This week on WDD’s HotSpot:
- The EPFL Mo bile Communications Laboratory understands how most people in the world today are attached to their phone. So they decided to create a drone that would help rescuers search for victims of natural disasters by locating their phones. According to the Mobile Communication Laboratory, when WiFi mode is activated, the devices emit data packets at regular intervals so that it’s possible to know various parameters, including the power received by the antenna connection. This can vary depending on the surrounding terrain, the weather or interference. It is also weaker as the layer of rubble over a person is thicker—another important factor. With the drone, it is the GPS points of the captured signals from several places that locate the phone, thus helping rescuers find the locations of victims.
- BAE Systems has unveiled its Striker II Helmet-Mounted Display (HMD), a fully digital solution that provides today’s combat pilot with exceptional night vision and target tracking technology. Integrated within a visor-projected system, the Striker II delivers breakthrough abilities for night combat with its high-performance digital night vision camera inside the helmet. The helmet reduces g-force effects on the pilot’s head and neck to improve comfort, and eliminates the need to manually configure and adjust night vision goggle, or NVG, hardware for day-to-night transitions. With its binocular visor-projected display performance, the new system integrates a center-mounted ISIE-11 sensor based on Intevac Photonics’ patented advanced imaging sensor technology, known as the electron bombarded active pixel sensor (EBAPS). This advanced sensor strengthens the display’s night vision acuity — bringing the system’s night vision performance to a level equal to or better than HMDs using current NVGs.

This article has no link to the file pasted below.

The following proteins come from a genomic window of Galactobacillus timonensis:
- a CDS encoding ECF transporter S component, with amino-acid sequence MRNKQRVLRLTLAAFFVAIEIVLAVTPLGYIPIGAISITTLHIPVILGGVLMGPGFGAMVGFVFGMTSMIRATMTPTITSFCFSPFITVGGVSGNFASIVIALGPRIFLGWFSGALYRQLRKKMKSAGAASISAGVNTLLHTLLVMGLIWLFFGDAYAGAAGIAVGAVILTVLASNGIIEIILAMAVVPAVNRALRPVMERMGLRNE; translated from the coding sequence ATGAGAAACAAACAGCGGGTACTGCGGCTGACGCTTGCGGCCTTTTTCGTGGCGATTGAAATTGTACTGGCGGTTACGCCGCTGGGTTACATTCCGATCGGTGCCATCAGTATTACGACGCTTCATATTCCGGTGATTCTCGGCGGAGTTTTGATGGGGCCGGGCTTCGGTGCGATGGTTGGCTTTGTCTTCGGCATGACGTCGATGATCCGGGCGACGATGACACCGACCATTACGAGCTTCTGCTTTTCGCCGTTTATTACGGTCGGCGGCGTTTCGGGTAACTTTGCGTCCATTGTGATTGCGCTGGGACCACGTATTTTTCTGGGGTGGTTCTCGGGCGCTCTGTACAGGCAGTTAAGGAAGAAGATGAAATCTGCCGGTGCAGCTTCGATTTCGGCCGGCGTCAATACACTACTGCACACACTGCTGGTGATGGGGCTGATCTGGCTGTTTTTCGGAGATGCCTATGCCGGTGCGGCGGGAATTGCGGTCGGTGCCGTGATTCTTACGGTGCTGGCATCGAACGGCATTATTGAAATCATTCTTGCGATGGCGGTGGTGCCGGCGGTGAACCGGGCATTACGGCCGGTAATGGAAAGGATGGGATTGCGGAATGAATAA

- An autonomous unmanned vessel designed to track quiet diesel-electric submarines spanning miles of ocean depths for months at a time with minimal human input is now under construction and is expected to set sail for testing in 2015. Leidos, a national security, health and engineering solutions company, has begun construction on ACTUV (Autonomous Continuous Trail Unmanned Vessel) under a DARPA program for the design, development, and construction of a vessel originally conceived for an anti-submarine warfare mission. ACTUV carries other sensors and mission packages designed to allow it to conduct a variety of Intelligence, Surveillance and Reconnaissance and other alternate missions. With situational sensors that can ensure safe navigation, the ACTUV trimaran has electro optics, long range and short range radar.
- Jaguar is jumping on the smart car bandwagon with its Land Rover’s Smart Assistant, designed to learn the behaviors of drivers by taking care of non-driving tasks that could otherwise absorb their attention, such as texting. The Smart Assistant identifies the driver of the car based on a smartphone or similar device and learns his or her driving style and in-vehicle habits. The information that is collected is run through an algorithm, and combined with background information like calendar, traffic conditions and current weather, to predict behavior and handle a variety of non-essential tasks. The Smart Assistant can also make certain driving changes based on what it’s learned from a driving style.
Filed Under: Aerospace + defense